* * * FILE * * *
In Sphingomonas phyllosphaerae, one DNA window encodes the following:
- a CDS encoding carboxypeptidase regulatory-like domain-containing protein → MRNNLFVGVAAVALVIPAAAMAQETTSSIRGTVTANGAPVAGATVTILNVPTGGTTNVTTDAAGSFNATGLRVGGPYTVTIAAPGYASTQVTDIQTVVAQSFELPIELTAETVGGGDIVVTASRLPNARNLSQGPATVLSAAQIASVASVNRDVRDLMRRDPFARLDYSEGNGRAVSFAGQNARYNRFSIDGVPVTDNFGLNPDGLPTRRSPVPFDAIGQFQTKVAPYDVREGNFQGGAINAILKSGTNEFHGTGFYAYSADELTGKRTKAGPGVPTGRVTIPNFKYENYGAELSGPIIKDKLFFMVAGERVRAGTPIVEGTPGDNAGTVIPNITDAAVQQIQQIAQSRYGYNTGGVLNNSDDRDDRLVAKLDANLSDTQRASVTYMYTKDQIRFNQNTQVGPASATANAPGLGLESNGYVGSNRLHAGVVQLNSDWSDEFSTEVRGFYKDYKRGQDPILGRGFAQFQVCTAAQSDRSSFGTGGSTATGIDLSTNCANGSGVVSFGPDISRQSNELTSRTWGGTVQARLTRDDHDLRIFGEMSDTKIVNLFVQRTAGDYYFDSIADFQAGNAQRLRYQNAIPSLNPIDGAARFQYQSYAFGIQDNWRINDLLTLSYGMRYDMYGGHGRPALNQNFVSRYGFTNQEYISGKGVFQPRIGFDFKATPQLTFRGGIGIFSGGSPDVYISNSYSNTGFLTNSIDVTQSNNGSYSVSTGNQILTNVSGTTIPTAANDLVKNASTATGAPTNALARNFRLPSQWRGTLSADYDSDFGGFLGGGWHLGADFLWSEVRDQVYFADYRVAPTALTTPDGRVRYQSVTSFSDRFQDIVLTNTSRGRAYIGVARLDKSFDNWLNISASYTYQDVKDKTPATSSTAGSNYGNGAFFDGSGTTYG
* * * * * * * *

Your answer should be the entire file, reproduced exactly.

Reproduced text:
In Sphingomonas phyllosphaerae, one DNA window encodes the following:
- a CDS encoding carboxypeptidase regulatory-like domain-containing protein → MRNNLFVGVAAVALVIPAAAMAQETTSSIRGTVTANGAPVAGATVTILNVPTGGTTNVTTDAAGSFNATGLRVGGPYTVTIAAPGYASTQVTDIQTVVAQSFELPIELTAETVGGGDIVVTASRLPNARNLSQGPATVLSAAQIASVASVNRDVRDLMRRDPFARLDYSEGNGRAVSFAGQNARYNRFSIDGVPVTDNFGLNPDGLPTRRSPVPFDAIGQFQTKVAPYDVREGNFQGGAINAILKSGTNEFHGTGFYAYSADELTGKRTKAGPGVPTGRVTIPNFKYENYGAELSGPIIKDKLFFMVAGERVRAGTPIVEGTPGDNAGTVIPNITDAAVQQIQQIAQSRYGYNTGGVLNNSDDRDDRLVAKLDANLSDTQRASVTYMYTKDQIRFNQNTQVGPASATANAPGLGLESNGYVGSNRLHAGVVQLNSDWSDEFSTEVRGFYKDYKRGQDPILGRGFAQFQVCTAAQSDRSSFGTGGSTATGIDLSTNCANGSGVVSFGPDISRQSNELTSRTWGGTVQARLTRDDHDLRIFGEMSDTKIVNLFVQRTAGDYYFDSIADFQAGNAQRLRYQNAIPSLNPIDGAARFQYQSYAFGIQDNWRINDLLTLSYGMRYDMYGGHGRPALNQNFVSRYGFTNQEYISGKGVFQPRIGFDFKATPQLTFRGGIGIFSGGSPDVYISNSYSNTGFLTNSIDVTQSNNGSYSVSTGNQILTNVSGTTIPTAANDLVKNASTATGAPTNALARNFRLPSQWRGTLSADYDSDFGGFLGGGWHLGADFLWSEVRDQVYFADYRVAPTALTTPDGRVRYQSVTSFSDRFQDIVLTNTSRGRAYIGVARLDKSFDNWLNISASYTYQDVKDKTPATSSTAGSNYGNGAFFDGSGTTYG